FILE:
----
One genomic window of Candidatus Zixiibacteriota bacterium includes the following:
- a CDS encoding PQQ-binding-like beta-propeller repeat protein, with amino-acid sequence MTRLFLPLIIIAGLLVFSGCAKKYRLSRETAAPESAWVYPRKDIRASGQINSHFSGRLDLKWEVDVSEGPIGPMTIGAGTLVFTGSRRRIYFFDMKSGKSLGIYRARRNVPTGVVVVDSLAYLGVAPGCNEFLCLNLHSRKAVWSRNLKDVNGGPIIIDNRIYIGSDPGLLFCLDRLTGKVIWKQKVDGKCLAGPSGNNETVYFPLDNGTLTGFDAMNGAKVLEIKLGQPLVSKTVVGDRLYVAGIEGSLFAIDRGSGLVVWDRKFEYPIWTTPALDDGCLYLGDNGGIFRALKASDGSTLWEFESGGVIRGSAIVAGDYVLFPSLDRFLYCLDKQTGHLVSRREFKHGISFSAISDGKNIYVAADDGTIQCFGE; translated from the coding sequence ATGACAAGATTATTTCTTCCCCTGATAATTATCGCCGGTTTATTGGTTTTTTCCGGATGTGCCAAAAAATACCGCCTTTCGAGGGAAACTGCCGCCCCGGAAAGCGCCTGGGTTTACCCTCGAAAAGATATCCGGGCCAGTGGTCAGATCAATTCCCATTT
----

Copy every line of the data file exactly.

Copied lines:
One genomic window of Candidatus Zixiibacteriota bacterium includes the following:
- a CDS encoding PQQ-binding-like beta-propeller repeat protein, with amino-acid sequence MTRLFLPLIIIAGLLVFSGCAKKYRLSRETAAPESAWVYPRKDIRASGQINSHFSGRLDLKWEVDVSEGPIGPMTIGAGTLVFTGSRRRIYFFDMKSGKSLGIYRARRNVPTGVVVVDSLAYLGVAPGCNEFLCLNLHSRKAVWSRNLKDVNGGPIIIDNRIYIGSDPGLLFCLDRLTGKVIWKQKVDGKCLAGPSGNNETVYFPLDNGTLTGFDAMNGAKVLEIKLGQPLVSKTVVGDRLYVAGIEGSLFAIDRGSGLVVWDRKFEYPIWTTPALDDGCLYLGDNGGIFRALKASDGSTLWEFESGGVIRGSAIVAGDYVLFPSLDRFLYCLDKQTGHLVSRREFKHGISFSAISDGKNIYVAADDGTIQCFGE; translated from the coding sequence ATGACAAGATTATTTCTTCCCCTGATAATTATCGCCGGTTTATTGGTTTTTTCCGGATGTGCCAAAAAATACCGCCTTTCGAGGGAAACTGCCGCCCCGGAAAGCGCCTGGGTTTACCCTCGAAAAGATATCCGGGCCAGTGGTCAGATCAATTCCCATTT